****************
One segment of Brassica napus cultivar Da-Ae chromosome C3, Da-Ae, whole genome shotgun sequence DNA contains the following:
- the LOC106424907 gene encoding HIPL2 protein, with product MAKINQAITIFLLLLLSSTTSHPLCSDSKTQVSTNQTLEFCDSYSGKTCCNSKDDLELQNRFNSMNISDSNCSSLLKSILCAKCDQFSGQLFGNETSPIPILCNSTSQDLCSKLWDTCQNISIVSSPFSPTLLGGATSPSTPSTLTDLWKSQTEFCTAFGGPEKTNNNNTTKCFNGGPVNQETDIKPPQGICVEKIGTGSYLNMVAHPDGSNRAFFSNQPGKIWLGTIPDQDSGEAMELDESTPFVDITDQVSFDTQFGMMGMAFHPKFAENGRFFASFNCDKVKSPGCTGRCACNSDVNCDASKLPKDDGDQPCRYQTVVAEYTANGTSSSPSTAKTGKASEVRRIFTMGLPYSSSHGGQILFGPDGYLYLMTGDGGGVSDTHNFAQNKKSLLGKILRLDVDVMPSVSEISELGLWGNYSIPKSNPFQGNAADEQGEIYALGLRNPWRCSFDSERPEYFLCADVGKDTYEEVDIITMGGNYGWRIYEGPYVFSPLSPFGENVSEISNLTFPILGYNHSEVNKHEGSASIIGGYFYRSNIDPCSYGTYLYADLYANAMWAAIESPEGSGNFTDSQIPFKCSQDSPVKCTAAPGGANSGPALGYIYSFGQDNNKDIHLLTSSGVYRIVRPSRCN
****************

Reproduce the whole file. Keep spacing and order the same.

One segment of Brassica napus cultivar Da-Ae chromosome C3, Da-Ae, whole genome shotgun sequence DNA contains the following:
- the LOC106424907 gene encoding HIPL2 protein, with product MAKINQAITIFLLLLLSSTTSHPLCSDSKTQVSTNQTLEFCDSYSGKTCCNSKDDLELQNRFNSMNISDSNCSSLLKSILCAKCDQFSGQLFGNETSPIPILCNSTSQDLCSKLWDTCQNISIVSSPFSPTLLGGATSPSTPSTLTDLWKSQTEFCTAFGGPEKTNNNNTTKCFNGGPVNQETDIKPPQGICVEKIGTGSYLNMVAHPDGSNRAFFSNQPGKIWLGTIPDQDSGEAMELDESTPFVDITDQVSFDTQFGMMGMAFHPKFAENGRFFASFNCDKVKSPGCTGRCACNSDVNCDASKLPKDDGDQPCRYQTVVAEYTANGTSSSPSTAKTGKASEVRRIFTMGLPYSSSHGGQILFGPDGYLYLMTGDGGGVSDTHNFAQNKKSLLGKILRLDVDVMPSVSEISELGLWGNYSIPKSNPFQGNAADEQGEIYALGLRNPWRCSFDSERPEYFLCADVGKDTYEEVDIITMGGNYGWRIYEGPYVFSPLSPFGENVSEISNLTFPILGYNHSEVNKHEGSASIIGGYFYRSNIDPCSYGTYLYADLYANAMWAAIESPEGSGNFTDSQIPFKCSQDSPVKCTAAPGGANSGPALGYIYSFGQDNNKDIHLLTSSGVYRIVRPSRCN